Astronomers have finally found the last of the missing universe. It’s been hiding since the mid-1990s, when researchers decided to inventory all the “ordinary” matter in the cosmos--stars and planets and gas, anything made out of atomic parts. (This isn’t “dark matter,” which remains a wholly separate enigma.)
This week, 23andMe shut down external apps’ access to its anonymized genomic data through its application programming interface. 23andMe was the first DNA testing company to open an API, back in 2012, and the idea at the time was to “allow authorized developers to build a broad range of new applications and tools for the 23andMe community.”
Sending humans back to the moon won't require a big Apollo-style budget boost, NASA Administrator Jim Bridenstine said. During the height of the Apollo program in the mid-1960s, NASA gobbled up about 4.5 percent of the federal budget. This massive influx of resources helped the space agency make good on President John F.
Evidence for Planet Nine continues to mount, but there may be a good reason why scientists have yet to find it - it may be hiding. In October 2017, NASA released a statement saying that Planet Nine may be 20 times further from the Sun than Neptune is, going so far as to say "it is now harder to imagine our solar system without a Planet Nine than with one."
After 19 months without a director, the Trump administration recently tapped meteorologist Kelvin Droegemeier to lead the the White House's Office of Science and Technology Policy. Perhaps surprisingly, given the administration's previous efforts to slash funding for government-backed research, Droegemeier is a strong supporter of increased federal science funding.
The Pentagon’s research arm is looking for teams to build an artificial intelligence tool that can automatically generate, test and refine its own scientific hypotheses. By essentially automating steps of the scientific process, the tool would let top decision-makers take discoveries from the lab and rapidly apply them to the real world, according to the Defense Advanced Research Projects Agency.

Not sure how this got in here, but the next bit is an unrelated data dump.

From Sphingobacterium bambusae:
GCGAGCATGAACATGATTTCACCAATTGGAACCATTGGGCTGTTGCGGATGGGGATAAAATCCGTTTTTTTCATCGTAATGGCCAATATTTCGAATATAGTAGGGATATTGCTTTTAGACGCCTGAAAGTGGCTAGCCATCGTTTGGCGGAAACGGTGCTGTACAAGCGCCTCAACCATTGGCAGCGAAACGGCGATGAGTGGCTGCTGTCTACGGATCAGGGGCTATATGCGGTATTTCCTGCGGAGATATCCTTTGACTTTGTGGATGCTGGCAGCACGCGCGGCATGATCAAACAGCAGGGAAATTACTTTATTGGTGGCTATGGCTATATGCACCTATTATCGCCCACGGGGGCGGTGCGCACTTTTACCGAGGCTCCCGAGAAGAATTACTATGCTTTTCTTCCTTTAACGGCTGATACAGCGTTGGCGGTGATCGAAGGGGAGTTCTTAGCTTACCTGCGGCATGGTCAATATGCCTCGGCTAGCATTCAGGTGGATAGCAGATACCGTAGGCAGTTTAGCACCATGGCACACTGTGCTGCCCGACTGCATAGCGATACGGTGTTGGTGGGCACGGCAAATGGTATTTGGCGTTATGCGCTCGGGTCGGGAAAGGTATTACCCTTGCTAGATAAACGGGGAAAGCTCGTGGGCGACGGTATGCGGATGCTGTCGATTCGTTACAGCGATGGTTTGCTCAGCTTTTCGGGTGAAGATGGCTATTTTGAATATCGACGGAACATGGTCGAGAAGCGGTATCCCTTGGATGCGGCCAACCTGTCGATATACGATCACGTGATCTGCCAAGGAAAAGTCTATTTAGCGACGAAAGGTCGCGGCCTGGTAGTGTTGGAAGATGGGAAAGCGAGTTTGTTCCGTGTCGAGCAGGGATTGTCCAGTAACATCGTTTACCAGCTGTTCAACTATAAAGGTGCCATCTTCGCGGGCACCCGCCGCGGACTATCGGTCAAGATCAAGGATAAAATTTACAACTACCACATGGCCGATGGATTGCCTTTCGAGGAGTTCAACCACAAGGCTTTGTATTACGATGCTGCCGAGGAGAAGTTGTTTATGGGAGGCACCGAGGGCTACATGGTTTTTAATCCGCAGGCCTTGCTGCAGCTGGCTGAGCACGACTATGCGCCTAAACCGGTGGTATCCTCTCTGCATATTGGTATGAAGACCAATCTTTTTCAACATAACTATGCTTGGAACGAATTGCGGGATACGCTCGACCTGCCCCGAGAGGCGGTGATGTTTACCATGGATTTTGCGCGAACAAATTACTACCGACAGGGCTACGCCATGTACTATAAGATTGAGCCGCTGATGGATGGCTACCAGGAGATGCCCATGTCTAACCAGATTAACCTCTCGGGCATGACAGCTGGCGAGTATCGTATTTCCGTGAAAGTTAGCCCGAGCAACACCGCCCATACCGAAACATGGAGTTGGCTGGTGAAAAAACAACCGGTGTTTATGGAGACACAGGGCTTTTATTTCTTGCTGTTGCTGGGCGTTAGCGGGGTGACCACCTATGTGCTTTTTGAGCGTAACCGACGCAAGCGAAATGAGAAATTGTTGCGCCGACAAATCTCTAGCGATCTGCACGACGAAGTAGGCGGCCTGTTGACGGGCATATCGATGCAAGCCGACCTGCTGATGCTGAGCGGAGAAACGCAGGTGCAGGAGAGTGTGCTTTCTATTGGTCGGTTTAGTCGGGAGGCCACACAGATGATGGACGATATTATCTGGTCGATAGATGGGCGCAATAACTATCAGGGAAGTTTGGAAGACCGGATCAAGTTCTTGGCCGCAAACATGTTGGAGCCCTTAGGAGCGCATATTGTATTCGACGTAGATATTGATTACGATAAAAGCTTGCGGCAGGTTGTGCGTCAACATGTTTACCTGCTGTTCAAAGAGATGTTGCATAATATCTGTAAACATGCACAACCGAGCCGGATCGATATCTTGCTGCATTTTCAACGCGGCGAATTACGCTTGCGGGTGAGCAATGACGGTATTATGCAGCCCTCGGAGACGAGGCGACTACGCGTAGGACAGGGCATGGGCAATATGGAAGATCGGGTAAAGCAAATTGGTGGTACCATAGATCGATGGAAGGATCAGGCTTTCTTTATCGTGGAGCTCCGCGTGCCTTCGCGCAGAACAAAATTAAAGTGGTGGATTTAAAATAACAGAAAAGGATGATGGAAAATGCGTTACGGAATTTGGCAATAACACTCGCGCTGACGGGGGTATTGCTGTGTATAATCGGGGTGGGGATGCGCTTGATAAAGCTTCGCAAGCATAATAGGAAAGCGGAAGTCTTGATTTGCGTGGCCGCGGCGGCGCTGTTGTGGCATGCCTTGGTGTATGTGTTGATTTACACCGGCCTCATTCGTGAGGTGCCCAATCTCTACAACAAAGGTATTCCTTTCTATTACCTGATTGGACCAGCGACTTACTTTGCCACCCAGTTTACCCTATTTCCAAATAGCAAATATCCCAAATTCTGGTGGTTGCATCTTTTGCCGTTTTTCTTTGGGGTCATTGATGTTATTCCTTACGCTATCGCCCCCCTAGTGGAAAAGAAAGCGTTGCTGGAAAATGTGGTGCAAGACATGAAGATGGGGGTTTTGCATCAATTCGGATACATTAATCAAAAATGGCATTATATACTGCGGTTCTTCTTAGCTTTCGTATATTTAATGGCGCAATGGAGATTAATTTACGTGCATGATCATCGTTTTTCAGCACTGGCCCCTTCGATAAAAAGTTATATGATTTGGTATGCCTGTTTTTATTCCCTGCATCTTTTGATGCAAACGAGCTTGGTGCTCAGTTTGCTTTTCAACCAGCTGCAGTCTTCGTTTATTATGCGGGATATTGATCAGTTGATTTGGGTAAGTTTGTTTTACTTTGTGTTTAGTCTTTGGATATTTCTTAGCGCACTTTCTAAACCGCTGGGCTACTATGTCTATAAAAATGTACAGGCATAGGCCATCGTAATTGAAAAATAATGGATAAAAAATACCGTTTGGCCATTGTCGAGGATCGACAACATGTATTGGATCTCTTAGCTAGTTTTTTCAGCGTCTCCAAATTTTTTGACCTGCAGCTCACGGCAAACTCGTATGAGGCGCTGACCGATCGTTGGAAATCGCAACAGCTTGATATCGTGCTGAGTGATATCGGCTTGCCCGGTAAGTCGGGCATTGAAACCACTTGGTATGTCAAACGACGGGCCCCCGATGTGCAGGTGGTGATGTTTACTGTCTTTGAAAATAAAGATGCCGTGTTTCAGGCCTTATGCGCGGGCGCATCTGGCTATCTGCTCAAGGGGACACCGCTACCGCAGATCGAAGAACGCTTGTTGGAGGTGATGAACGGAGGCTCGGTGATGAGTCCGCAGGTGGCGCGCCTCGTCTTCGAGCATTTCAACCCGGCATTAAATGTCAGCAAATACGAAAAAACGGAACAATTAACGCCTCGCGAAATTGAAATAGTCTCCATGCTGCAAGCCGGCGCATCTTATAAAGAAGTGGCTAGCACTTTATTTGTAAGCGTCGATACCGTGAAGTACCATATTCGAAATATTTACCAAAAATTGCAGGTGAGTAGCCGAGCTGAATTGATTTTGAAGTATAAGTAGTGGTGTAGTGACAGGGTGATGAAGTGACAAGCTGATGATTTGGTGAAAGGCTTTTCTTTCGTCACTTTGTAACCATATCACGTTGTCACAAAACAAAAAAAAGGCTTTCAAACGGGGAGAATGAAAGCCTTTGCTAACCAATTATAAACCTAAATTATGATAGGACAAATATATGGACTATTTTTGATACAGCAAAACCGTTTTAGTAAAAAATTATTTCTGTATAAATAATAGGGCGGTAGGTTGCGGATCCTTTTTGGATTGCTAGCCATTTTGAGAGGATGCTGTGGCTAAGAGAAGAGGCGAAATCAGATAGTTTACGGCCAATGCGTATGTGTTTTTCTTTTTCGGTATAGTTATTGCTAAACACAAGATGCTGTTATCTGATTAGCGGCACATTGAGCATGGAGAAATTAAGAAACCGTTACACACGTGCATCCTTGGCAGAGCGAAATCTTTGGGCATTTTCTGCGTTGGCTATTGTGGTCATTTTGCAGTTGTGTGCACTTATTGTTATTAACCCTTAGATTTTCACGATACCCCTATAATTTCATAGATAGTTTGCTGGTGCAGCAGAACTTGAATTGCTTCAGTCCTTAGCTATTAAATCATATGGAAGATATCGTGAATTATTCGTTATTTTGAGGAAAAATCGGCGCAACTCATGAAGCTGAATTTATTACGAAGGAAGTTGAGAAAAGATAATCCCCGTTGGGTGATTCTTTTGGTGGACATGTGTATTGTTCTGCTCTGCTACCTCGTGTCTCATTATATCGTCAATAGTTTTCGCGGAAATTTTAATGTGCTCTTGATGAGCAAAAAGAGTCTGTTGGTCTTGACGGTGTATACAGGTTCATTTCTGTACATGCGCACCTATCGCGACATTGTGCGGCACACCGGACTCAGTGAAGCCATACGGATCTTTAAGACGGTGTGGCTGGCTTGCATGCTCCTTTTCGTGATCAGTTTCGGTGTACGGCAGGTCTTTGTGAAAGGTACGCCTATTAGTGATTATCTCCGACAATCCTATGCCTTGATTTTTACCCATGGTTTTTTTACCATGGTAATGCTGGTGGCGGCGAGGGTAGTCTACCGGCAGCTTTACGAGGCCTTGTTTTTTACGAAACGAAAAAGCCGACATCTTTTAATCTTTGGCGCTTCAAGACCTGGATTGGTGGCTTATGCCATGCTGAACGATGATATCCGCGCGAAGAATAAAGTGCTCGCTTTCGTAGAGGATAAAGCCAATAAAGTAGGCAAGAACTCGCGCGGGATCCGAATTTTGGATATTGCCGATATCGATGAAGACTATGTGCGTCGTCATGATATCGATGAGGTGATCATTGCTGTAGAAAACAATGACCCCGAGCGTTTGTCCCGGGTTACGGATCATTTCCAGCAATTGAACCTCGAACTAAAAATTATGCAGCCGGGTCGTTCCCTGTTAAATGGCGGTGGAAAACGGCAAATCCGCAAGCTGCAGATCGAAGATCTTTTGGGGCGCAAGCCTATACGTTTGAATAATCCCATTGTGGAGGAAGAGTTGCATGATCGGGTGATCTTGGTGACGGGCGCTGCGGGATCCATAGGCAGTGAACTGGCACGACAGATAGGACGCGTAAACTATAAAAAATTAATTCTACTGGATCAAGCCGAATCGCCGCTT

NASA hasn't sent a robot designed to identify traces of life on Mars since the Viking missions in the 1970s. But with the soonest possible human Mars mission still a decade and a half away, is there any hope that robots could pinpoint ancient Martian life before humans get there?
Future human exploration and habitation on the moon rely on the presence of water hiding out in shadowy craters on the lunar surface. Past missions have provided good evidence that there’s water ice in there, but now we have absolute confirmation that ice exists on the surface thanks to India’s Chandrayaan-1 spacecraft. Technically, we had the evidence almost a decade ago and no one noticed until now.
The US community faces a daunting task. Each generation of facilities is getting more expensive and harder to build. Operational costs are mounting. Meanwhile, the research budgets of the US National Science Foundation (NSF) and NASA have remained more or less flat since the 1990s (see ‘Astronomical costs’). Hard decisions have been made to close old but still-productive telescopes, which has proved insufficient to pay for new ones. And these pressures will only get worse as more big projects come online.
John Holdren, Obama’s science adviser, called him “a very good pick.” Climate scientists such as Katherine Hayhoe and Judith Curry have expressed their approval. It’s rare we see Myron Ebell, who headed the EPA transition team, and Rush Holt, the head of the American Association for the Advancement of Science, in emphatic agreement.